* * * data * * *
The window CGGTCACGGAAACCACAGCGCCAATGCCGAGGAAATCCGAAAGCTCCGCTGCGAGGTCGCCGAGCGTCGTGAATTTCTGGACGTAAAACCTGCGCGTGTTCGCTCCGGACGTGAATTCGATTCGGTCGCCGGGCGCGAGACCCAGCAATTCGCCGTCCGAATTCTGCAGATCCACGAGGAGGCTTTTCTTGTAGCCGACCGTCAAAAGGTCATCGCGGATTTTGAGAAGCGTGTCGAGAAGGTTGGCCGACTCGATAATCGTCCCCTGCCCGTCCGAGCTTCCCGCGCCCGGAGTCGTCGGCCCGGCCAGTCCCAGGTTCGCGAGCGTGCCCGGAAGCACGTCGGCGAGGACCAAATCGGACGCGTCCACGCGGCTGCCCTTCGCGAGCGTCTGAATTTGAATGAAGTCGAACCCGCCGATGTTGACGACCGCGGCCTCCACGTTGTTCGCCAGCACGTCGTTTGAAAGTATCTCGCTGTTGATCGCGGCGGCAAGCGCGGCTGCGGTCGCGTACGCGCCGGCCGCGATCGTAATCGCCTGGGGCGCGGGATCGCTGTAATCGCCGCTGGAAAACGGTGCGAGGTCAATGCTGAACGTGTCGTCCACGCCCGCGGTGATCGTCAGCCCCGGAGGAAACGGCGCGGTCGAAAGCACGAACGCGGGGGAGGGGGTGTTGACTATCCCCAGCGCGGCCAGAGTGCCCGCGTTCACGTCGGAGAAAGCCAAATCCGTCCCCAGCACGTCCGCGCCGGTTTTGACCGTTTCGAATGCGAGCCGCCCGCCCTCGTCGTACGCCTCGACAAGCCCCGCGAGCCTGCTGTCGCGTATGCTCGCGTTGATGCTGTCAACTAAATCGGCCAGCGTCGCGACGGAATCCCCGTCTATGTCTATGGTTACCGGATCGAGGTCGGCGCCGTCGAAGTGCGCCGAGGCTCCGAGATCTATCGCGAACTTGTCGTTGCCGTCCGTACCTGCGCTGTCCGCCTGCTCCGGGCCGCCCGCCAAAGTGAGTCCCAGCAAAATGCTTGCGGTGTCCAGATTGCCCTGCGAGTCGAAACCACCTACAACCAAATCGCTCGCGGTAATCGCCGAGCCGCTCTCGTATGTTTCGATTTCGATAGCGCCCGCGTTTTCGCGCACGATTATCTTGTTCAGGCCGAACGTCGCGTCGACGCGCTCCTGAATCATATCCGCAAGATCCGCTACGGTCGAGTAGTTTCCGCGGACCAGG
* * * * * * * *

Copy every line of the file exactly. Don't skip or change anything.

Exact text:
The window CGGTCACGGAAACCACAGCGCCAATGCCGAGGAAATCCGAAAGCTCCGCTGCGAGGTCGCCGAGCGTCGTGAATTTCTGGACGTAAAACCTGCGCGTGTTCGCTCCGGACGTGAATTCGATTCGGTCGCCGGGCGCGAGACCCAGCAATTCGCCGTCCGAATTCTGCAGATCCACGAGGAGGCTTTTCTTGTAGCCGACCGTCAAAAGGTCATCGCGGATTTTGAGAAGCGTGTCGAGAAGGTTGGCCGACTCGATAATCGTCCCCTGCCCGTCCGAGCTTCCCGCGCCCGGAGTCGTCGGCCCGGCCAGTCCCAGGTTCGCGAGCGTGCCCGGAAGCACGTCGGCGAGGACCAAATCGGACGCGTCCACGCGGCTGCCCTTCGCGAGCGTCTGAATTTGAATGAAGTCGAACCCGCCGATGTTGACGACCGCGGCCTCCACGTTGTTCGCCAGCACGTCGTTTGAAAGTATCTCGCTGTTGATCGCGGCGGCAAGCGCGGCTGCGGTCGCGTACGCGCCGGCCGCGATCGTAATCGCCTGGGGCGCGGGATCGCTGTAATCGCCGCTGGAAAACGGTGCGAGGTCAATGCTGAACGTGTCGTCCACGCCCGCGGTGATCGTCAGCCCCGGAGGAAACGGCGCGGTCGAAAGCACGAACGCGGGGGAGGGGGTGTTGACTATCCCCAGCGCGGCCAGAGTGCCCGCGTTCACGTCGGAGAAAGCCAAATCCGTCCCCAGCACGTCCGCGCCGGTTTTGACCGTTTCGAATGCGAGCCGCCCGCCCTCGTCGTACGCCTCGACAAGCCCCGCGAGCCTGCTGTCGCGTATGCTCGCGTTGATGCTGTCAACTAAATCGGCCAGCGTCGCGACGGAATCCCCGTCTATGTCTATGGTTACCGGATCGAGGTCGGCGCCGTCGAAGTGCGCCGAGGCTCCGAGATCTATCGCGAACTTGTCGTTGCCGTCCGTACCTGCGCTGTCCGCCTGCTCCGGGCCGCCCGCCAAAGTGAGTCCCAGCAAAATGCTTGCGGTGTCCAGATTGCCCTGCGAGTCGAAACCACCTACAACCAAATCGCTCGCGGTAATCGCCGAGCCGCTCTCGTATGTTTCGATTTCGATAGCGCCCGCGTTTTCGCGCACGATTATCTTGTTCAGGCCGAACGTCGCGTCGACGCGCTCCTGAATCATATCCGCAAGATCCGCTACGGTCGAGTAGTTTCCGCGGACCAGG